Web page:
Kids Always Want More; After Awhile Parents Usually Want Less

Watch your kids. From the moment , they make their entrance they’re reaching for something. Anything. The habit persists with wanting their toes and their milk to wanting their own tablets and convertibles. It’s part of the human condition, especially the get-me-give-me American version.

As we parents age, however, there comes a time when having less is actually better than having more. Less work, less responsibilities, less social events, less things that we’re obligated to do. I was thinking about the advantage of less as I read how up to 6000 US patients a year leave operating rooms with surgical sponges, forceps and other tools still left inside them.

Think about that. How many things accumulate in our lives that we really don’t need. Or want. But in a consumer culture, accumulating them is what you do. Is how you are perceived. Is what measures your worth in the eyes of your peers. When they say winning the game of life is dying with the most toys, you still die. The 1942 film classic Citizen Kane has been making true this tragedy every time it plays on late night television or reaches a new audience of college film aficionados.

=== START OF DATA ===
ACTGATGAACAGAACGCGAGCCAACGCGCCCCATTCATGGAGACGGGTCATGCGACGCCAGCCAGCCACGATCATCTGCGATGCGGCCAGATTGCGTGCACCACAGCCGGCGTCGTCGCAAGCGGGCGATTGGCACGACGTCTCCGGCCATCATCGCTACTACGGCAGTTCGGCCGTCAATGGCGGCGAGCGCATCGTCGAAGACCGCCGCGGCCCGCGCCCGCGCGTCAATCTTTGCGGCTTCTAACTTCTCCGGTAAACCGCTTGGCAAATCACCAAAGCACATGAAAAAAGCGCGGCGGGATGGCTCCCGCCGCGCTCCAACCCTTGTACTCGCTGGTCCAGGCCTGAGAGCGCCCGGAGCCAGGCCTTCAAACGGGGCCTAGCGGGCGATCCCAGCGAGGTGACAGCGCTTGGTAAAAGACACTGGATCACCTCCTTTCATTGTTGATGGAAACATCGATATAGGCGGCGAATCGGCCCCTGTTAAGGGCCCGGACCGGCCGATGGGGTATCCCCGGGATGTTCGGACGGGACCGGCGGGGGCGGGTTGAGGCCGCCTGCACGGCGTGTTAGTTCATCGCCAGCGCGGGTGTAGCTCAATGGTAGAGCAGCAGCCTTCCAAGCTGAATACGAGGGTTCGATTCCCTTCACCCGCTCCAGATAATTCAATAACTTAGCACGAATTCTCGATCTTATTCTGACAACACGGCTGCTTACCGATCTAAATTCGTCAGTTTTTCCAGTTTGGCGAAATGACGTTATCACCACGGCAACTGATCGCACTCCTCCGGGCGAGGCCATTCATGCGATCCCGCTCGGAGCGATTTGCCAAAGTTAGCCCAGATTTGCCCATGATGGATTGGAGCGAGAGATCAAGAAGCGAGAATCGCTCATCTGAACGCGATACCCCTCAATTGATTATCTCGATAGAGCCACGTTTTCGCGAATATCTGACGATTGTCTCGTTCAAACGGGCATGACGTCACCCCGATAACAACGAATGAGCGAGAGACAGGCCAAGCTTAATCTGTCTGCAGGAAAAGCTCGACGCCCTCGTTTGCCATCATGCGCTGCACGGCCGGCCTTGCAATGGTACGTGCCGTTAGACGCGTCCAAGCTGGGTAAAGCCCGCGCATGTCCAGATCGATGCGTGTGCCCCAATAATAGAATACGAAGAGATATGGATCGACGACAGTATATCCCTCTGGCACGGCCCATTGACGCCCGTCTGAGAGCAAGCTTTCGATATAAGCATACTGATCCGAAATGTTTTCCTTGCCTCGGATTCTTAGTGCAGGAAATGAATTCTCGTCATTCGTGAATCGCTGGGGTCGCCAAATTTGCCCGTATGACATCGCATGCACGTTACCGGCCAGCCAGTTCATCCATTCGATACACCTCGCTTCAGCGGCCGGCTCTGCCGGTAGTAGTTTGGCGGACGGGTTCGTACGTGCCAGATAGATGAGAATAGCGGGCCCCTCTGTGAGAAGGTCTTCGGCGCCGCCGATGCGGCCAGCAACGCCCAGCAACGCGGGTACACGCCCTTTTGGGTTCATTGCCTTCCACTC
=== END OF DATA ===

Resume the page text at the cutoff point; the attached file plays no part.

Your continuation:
This pathology of more is fed daily. Billboards…TV commercials….newspaper coupons….Facebook advertising….whatever orifice the Madison Avenue legions can invade to reach our deepest appetites and loosest purse strings. Try this experiment. Block out each and every one of these sensory assaults on you each day, and you will soon discover anywhere from two to three “empty” hours.

Well, hardly empty; simply quiet and more tranquil. It’s this very tranquility that seekers from St Frances to Henry David Thoreau to John Lennon were looking for. So the next time the kids come to you with that I-need-I-want glint in their little consumerist eyes, ask yourself: Is this going to be my legacy? Another walking human appetite? Another avaricious little planetary product of our avaricious times>

Here’s the point, friend. We only get one life. We could use it to pile up more stuff for ourselves and our children. Lovely glittering piles to adorn our bodies and our abodes. It goes by the name ‘the good life.’ On the other and better hand, we could use it like we’re always being advised: To pile up life’s true treasures. Not one of which, as far as I can see, comes with a price tag….

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